Our little Susie has passed away. It hurts the heart so much, but Susie's dad and I were so privileged to have her for the last five years of her nearly 17 year long life. Although she was already an old lady when she became ours, we certainly had many "firsts" together. We have a lot of special memories and this photo is of one of them from an adventure a few years back. Susie came with us anywhere and everywhere she could, she was a fantastic travel companion! Thank you to everyone who has regularly followed Susie's senior journey and cared so much about her. Most important, thank you to everyone who has been inspired by Susie to adopt an old dog of your own. She is the first of adopted senior dogs in our own personal lives and we would adopt her again 100 times over. Susie was a gift and she has certainly spurred a movement bigger than she'll ever know. SSD will keep spreading the word for all the "little old Susie's" out there. They are all one in a million. ❤️ #susiewenttoheaven

A post shared by Susie's Senior Dogs (@susiesseniordogs) on

I know I don’t know this little pup but I shed a little tear and snuggled my Cher a little closer because I’ve been following her and their senior adoption stories since we adopted Cher. I understand their love of Susie because I love Cher. She’s a part of my family. I even shared my story with them and they posted it to their Facebook page. When we told people we were adopting a dog they’d immediately ask me how old she was and I’d say 9, not thinking about it. I kept getting hit with the, “oh she’s old, aren’t you afraid she’ll die?” What, like the day after I get her? No. Don’t dogs die all the time regardless of their age?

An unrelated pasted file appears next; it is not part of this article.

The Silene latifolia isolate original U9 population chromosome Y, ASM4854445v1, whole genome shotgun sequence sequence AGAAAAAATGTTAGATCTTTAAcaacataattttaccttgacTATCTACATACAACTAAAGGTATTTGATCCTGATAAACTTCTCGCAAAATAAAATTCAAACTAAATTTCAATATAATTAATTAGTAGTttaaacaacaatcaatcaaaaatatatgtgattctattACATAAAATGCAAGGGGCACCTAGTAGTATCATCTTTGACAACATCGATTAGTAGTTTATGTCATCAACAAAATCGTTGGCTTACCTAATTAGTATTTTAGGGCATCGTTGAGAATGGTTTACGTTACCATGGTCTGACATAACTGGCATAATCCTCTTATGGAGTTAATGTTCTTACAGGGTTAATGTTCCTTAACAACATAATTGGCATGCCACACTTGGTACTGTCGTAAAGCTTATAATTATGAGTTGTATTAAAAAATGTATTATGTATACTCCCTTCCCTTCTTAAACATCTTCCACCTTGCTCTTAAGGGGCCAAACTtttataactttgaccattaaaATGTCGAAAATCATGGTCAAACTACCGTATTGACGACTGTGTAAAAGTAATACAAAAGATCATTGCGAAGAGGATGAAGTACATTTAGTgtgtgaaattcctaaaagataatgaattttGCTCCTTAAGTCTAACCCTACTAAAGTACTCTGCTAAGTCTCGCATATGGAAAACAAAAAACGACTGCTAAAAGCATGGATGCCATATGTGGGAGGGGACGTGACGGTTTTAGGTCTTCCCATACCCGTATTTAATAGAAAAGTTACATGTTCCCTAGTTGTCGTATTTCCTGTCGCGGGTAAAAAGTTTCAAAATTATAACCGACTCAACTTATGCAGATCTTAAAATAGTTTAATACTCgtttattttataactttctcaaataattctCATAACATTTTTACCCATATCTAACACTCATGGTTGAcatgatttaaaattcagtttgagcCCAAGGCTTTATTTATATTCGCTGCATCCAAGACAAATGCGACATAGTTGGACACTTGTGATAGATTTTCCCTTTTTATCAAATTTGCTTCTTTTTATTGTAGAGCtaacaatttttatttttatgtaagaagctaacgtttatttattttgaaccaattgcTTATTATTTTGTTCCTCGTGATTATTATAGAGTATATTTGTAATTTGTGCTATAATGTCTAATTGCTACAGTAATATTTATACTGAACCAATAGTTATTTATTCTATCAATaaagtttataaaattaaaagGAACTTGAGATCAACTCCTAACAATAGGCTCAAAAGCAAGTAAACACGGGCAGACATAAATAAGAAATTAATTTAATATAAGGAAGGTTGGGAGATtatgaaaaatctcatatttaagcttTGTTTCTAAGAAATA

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We adopted Cher in 2013, she was already 9 and when we got all of her records that they had we found out she had spent the last 3 years of her life in 3 different shelters before she got picked up by a rescue group. No one wanted the older dog except for me. No one saw the value in giving my sweet old girl a second chance at a good life. But Cher isn’t the only senior dog that faces that same problem and Susie the dog inspired her owners to start a non-profit to promote adoption of senior dogs.
What a hard life you have 😊
You know what made adopting a senior dog so great? At this stage in our lives we work long hours and knew we couldn’t handle a puppy and I definitely couldn’t take a young dog that needed hours of exercise. At 9, Cher was already house broken and crate trained (although we don’t use a crate, she roams the first floor of the house freely during the day). She didn’t chew things and didn’t really care about toys. All she wants are treats, belly rubs and all the snuggles you can give her. She is quiet and a little timid at times but she also loves car rides and she’s perfect on long road trips. She may not have as much zip in her step as a puppy but she’s definitely still got a lot of spunk.

Cher videos

Adopting any dog has costs and some older dogs do come with medical needs or require more than Cher does. We bought doggy insurance for her and make sure she has the best food and treats so we can keep her healthy and happy. But the biggest lesson I’ve learned is that if you give them love they give it back to you a million times over. Sunday morning Cher woke me up at 6am bright eyed and tail just wagging furiously because she wanted me to go downstairs and snuggle her on the couch. For a split second when she woke me up I was annoyed, it was Sunday and it was 6am and she was waaay to enthusiastic. And then I thought about Susie and her humans who didn’t get the chance to snuggle her anymore so I scooped her up and wrapped up in a blanket on the couch with her and we dozed off to Law & Order. I decided it was better to soak up the love than to be cranky over a doggy wanting to love me. If you are considering getting a dog, please consider adopting and definitely consider a senior dog. They might just change your life like Susie and Cher.
Happy holidays!